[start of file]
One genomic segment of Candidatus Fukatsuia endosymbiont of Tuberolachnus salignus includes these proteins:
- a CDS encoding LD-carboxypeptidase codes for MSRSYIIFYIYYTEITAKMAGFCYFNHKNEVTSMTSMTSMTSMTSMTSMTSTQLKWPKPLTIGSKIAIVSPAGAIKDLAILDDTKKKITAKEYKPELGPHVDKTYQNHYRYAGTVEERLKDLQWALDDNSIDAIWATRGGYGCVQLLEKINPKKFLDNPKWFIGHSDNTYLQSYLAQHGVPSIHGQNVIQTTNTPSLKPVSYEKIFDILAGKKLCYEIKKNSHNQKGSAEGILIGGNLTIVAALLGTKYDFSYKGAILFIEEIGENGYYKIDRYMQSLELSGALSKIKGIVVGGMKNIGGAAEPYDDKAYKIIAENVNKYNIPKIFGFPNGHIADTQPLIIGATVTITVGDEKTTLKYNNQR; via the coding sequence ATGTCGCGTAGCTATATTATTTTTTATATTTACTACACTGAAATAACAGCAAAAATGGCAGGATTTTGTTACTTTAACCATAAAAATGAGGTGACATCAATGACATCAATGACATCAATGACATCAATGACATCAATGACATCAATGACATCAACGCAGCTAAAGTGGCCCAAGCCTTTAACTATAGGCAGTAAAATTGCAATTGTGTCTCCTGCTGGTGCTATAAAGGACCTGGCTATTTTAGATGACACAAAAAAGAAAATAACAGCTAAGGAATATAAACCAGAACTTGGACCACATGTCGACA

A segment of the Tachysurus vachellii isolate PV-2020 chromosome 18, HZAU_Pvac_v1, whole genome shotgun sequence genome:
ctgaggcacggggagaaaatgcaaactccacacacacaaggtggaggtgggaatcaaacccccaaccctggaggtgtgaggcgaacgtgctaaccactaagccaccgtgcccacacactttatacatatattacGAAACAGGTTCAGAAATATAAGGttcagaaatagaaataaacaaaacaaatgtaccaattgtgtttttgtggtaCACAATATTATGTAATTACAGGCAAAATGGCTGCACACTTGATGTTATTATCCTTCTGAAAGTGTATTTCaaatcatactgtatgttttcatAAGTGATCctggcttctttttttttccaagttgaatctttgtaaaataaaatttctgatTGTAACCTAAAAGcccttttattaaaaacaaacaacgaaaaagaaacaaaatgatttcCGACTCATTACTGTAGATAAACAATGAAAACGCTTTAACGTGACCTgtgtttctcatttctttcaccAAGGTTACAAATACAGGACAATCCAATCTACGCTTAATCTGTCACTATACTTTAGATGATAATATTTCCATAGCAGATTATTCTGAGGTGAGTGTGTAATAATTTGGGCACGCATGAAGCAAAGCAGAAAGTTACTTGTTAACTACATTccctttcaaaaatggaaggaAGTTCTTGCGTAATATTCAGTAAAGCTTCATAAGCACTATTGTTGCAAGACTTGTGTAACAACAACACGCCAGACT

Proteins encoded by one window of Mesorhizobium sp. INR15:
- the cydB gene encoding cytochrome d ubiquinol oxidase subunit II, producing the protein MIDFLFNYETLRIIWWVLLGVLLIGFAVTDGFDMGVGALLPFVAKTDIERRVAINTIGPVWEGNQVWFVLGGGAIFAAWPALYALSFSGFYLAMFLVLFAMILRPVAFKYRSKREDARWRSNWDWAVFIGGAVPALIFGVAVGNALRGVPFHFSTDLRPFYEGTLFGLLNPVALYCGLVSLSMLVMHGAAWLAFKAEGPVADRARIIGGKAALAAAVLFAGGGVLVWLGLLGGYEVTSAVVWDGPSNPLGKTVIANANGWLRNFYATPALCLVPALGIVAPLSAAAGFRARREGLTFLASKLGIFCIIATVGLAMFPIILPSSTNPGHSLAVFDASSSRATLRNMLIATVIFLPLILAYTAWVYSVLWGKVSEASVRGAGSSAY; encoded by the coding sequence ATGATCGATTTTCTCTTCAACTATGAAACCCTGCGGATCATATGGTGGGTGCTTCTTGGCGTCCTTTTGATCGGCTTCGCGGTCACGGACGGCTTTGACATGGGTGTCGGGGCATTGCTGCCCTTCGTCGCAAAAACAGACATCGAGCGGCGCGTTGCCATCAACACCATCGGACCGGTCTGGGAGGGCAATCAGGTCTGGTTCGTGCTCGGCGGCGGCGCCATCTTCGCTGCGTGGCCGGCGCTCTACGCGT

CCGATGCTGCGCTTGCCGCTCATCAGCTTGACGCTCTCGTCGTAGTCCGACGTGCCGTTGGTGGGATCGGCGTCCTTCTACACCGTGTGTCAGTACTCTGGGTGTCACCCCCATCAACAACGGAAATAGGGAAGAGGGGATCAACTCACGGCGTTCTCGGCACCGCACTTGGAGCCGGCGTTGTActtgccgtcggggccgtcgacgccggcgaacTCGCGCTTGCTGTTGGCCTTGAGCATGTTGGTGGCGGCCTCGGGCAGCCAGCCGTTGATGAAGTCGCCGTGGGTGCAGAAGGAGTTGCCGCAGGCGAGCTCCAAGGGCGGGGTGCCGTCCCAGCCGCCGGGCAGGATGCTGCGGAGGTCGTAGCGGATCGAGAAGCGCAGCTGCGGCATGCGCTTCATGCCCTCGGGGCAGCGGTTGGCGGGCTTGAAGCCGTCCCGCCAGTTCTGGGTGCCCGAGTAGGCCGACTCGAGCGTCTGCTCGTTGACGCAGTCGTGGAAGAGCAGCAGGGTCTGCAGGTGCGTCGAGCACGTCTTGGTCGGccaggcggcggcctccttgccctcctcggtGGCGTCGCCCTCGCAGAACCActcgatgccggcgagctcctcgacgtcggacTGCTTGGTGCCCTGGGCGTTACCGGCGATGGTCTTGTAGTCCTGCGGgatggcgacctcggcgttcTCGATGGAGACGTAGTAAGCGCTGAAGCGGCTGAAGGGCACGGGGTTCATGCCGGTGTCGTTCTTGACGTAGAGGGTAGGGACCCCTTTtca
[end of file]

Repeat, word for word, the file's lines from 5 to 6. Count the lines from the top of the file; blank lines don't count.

Proteins encoded by one window of Mesorhizobium sp. INR15:
- the cydB gene encoding cytochrome d ubiquinol oxidase subunit II, producing the protein MIDFLFNYETLRIIWWVLLGVLLIGFAVTDGFDMGVGALLPFVAKTDIERRVAINTIGPVWEGNQVWFVLGGGAIFAAWPALYALSFSGFYLAMFLVLFAMILRPVAFKYRSKREDARWRSNWDWAVFIGGAVPALIFGVAVGNALRGVPFHFSTDLRPFYEGTLFGLLNPVALYCGLVSLSMLVMHGAAWLAFKAEGPVADRARIIGGKAALAAAVLFAGGGVLVWLGLLGGYEVTSAVVWDGPSNPLGKTVIANANGWLRNFYATPALCLVPALGIVAPLSAAAGFRARREGLTFLASKLGIFCIIATVGLAMFPIILPSSTNPGHSLAVFDASSSRATLRNMLIATVIFLPLILAYTAWVYSVLWGKVSEASVRGAGSSAY; encoded by the coding sequence ATGATCGATTTTCTCTTCAACTATGAAACCCTGCGGATCATATGGTGGGTGCTTCTTGGCGTCCTTTTGATCGGCTTCGCGGTCACGGACGGCTTTGACATGGGTGTCGGGGCATTGCTGCCCTTCGTCGCAAAAACAGACATCGAGCGGCGCGTTGCCATCAACACCATCGGACCGGTCTGGGAGGGCAATCAGGTCTGGTTCGTGCTCGGCGGCGGCGCCATCTTCGCTGCGTGGCCGGCGCTCTACGCGT